Grad Employees Union seeks greater stake in presidential search

Portland State President Wim Wiewel’s retirement is on the horizon, raising a natural question: Who will be his successor?

Finding a new PSU president isn’t as simple as a single interview. A 21-member search committee, appointed by PSU’s Board of Trustees, will work in tandem with a national leadership recruitment firm (Boston-based Isaacson, Miller) to vet and select candidates.

In August, the Board approved a resolution that outlined the specifics of the upcoming search for a president. Although the resolution stated that the search committee would include “representatives from the faculty and staff unions,” one union on campus found itself without an invite.

The Graduate Employees Union, which received certification in May 2016 as the official representative of 800 graduate teaching, research and administrative assistants at PSU, was not asked to submit a list of candidates for inclusion on the search committee.

In an Aug. 17 email to the GEU, University General Counsel David Reese explained that the Board faced a challenge in crafting the committee’s composition—ensuring diverse campus representation while maintaining efficiency of size.

“[The Board] included two PSU students as committee members, one undergraduate and one graduate…It’s certainly possible for the graduate student spot to be filled by somebody who is also a graduate student employee, although it is not required,” Reese wrote.

Reese also suggested that the GEU collaborate with Associated Students of PSU President Liela Forbes to propose names for the single graduate student spot.

However, not all graduate students have the same relationship to the potential president that the GEU represents. Those who are not part of the union may be unaware of the issues that led to its formation such as stipend amounts, health insurance and university fees.

Unions included on the presidential search committee issued letters in support of GEU, urging Board of Trustees Chair Pete Nickerson to invite a GEU representative as well.

“As a recently certified labor union, GEU represents PSU employees that do critical and unique work that keeps our campus running,” wrote Staci Martin, president of PSU Faculty Association, in an Aug. 29 letter. “While we are aware that there is a seat on the Presidential Search Committee designated for a graduate student, the GEU differs in that they represent nearly 800 graduate research, teaching and administrative student employees.”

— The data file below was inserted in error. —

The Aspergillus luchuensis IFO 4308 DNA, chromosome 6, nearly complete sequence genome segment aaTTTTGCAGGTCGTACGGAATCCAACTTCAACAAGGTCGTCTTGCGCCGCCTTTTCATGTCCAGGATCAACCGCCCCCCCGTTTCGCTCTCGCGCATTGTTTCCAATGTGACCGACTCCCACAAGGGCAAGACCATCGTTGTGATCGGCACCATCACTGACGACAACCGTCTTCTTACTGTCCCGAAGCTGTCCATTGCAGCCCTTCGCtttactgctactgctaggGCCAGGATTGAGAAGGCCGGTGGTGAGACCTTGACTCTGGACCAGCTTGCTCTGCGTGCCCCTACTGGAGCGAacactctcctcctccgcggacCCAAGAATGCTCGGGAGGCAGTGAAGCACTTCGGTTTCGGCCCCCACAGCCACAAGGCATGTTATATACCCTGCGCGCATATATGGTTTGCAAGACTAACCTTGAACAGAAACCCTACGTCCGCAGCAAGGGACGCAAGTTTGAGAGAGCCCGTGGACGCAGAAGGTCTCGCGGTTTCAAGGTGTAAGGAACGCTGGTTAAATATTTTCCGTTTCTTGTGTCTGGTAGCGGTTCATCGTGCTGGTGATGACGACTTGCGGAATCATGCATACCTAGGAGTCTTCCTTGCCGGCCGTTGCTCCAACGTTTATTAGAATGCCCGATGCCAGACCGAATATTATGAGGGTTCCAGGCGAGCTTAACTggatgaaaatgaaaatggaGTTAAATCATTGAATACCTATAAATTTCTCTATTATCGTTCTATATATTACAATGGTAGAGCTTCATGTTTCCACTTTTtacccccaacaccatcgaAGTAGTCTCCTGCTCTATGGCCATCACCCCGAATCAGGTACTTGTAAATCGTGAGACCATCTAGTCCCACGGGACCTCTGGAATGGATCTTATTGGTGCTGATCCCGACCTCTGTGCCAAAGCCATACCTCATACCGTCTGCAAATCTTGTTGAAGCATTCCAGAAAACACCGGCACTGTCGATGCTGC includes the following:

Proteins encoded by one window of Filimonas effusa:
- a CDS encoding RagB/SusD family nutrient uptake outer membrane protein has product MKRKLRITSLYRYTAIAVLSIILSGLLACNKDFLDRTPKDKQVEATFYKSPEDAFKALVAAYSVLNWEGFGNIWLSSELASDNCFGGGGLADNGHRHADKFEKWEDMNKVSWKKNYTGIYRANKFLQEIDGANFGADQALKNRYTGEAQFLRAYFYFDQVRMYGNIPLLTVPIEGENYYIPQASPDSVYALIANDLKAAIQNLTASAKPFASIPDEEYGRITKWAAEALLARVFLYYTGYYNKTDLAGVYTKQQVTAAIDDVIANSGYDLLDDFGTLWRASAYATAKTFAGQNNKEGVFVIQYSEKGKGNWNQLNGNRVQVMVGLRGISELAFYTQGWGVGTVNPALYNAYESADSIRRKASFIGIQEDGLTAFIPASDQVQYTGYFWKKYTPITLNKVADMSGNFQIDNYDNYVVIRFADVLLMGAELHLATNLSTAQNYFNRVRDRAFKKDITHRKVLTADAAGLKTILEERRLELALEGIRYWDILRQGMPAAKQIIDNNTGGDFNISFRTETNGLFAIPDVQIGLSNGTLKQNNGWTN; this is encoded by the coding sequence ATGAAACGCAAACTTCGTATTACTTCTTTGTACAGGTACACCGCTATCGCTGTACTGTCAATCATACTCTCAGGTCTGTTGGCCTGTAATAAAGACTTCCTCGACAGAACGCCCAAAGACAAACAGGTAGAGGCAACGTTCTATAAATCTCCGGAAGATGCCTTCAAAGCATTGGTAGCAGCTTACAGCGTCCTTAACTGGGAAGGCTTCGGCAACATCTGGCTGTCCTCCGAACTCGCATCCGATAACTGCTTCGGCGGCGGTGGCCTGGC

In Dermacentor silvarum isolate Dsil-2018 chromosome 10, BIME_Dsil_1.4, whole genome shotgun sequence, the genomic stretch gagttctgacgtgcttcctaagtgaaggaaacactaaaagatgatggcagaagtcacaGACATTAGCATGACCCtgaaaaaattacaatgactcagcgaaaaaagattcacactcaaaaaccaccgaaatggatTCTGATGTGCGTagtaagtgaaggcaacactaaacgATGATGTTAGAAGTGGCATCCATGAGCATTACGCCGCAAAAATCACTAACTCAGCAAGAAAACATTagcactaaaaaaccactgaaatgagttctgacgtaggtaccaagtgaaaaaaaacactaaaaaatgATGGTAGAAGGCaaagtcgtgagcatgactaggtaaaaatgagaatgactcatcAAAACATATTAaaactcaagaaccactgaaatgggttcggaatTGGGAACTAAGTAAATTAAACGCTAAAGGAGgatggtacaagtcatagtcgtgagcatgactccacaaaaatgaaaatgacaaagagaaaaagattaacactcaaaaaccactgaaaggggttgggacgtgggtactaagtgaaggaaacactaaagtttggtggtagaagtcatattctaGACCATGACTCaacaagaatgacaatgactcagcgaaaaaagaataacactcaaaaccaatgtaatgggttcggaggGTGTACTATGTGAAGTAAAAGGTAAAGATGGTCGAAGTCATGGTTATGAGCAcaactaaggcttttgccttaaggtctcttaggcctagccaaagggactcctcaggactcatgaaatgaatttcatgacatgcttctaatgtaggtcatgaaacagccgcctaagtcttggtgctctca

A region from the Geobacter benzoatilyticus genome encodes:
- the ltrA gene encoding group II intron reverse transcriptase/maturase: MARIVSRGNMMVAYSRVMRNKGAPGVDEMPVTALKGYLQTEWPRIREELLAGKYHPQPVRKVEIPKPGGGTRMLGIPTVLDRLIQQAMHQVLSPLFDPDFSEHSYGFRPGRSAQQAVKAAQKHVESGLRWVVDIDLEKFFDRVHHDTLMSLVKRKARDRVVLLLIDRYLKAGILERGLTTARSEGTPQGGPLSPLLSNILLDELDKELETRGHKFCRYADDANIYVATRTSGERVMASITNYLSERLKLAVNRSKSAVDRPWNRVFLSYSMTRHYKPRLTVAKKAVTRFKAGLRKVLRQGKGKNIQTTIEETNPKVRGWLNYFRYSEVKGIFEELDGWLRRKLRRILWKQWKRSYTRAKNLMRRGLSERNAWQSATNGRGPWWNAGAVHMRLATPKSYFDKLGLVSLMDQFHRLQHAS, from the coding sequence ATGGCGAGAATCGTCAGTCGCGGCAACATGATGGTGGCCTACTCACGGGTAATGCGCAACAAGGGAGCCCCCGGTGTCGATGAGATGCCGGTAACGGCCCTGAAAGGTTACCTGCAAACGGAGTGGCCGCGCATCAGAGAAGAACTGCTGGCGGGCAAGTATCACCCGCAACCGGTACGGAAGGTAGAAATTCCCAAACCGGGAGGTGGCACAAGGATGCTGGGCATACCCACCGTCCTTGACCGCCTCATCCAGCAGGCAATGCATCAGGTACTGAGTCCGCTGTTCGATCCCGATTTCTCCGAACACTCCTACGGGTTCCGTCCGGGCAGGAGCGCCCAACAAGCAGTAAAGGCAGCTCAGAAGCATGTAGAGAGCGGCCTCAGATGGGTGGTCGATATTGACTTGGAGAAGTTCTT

PSU American Association of University Professors President José Padín wrote a similar letter, urging Nickerson and the Board to reconsider.

Aaron Johnson, a graduate research assistant in the Urban Studies department and member of GEU, said the board simply may not have been aware of the union, given its relatively short lifespan.

“[Nickerson] wasn’t aware of us,” Johnson said. “The Board process to form the committee was people suggesting names, and ours didn’t come up.”

Johnson said Nickerson met with the GEU earlier in September. While he wasn’t ready to change his mind about inviting a GEU representative to the search committee, he invited the union to brief the Board about why GEU formed and what they do.

Johnson spoke to the Board, along with GEU member Christian Marsh.

“They seemed interested in learning more about the role that grad student employees hold on campus,” Johnson said.

The final selections for the presidential search committee were released Sept. 16. GEU may not have received a formal invitation, but one of its members, Andrew Longhofer, is included on the committee nonetheless, in the graduate student seat.

“There were requests from others across campus to be appointed members of the search committee—more requests than could be accommodated,” stated Chris Broderick of University Communications in an email, replying to a request for comment on David Reese’s behalf.

“With 21 members, the search committee is bigger than the Board originally planned, posing a challenge to bring such a large group together on a regular basis in a timely fashion,” Broderick continued. “But the Board wanted the committee to be as diverse, inclusive and representative as possible, so that is why it has grown to 21 members.”

As the GEU prepares to negotiate its first contract with the PSU administration, its stake in the presidential search is high. The university president will oversee the contracting process.

“We want to make sure that we are well-respected in all our doings on campus and treated like other union employees,” Johnson said. “We want a good administration.”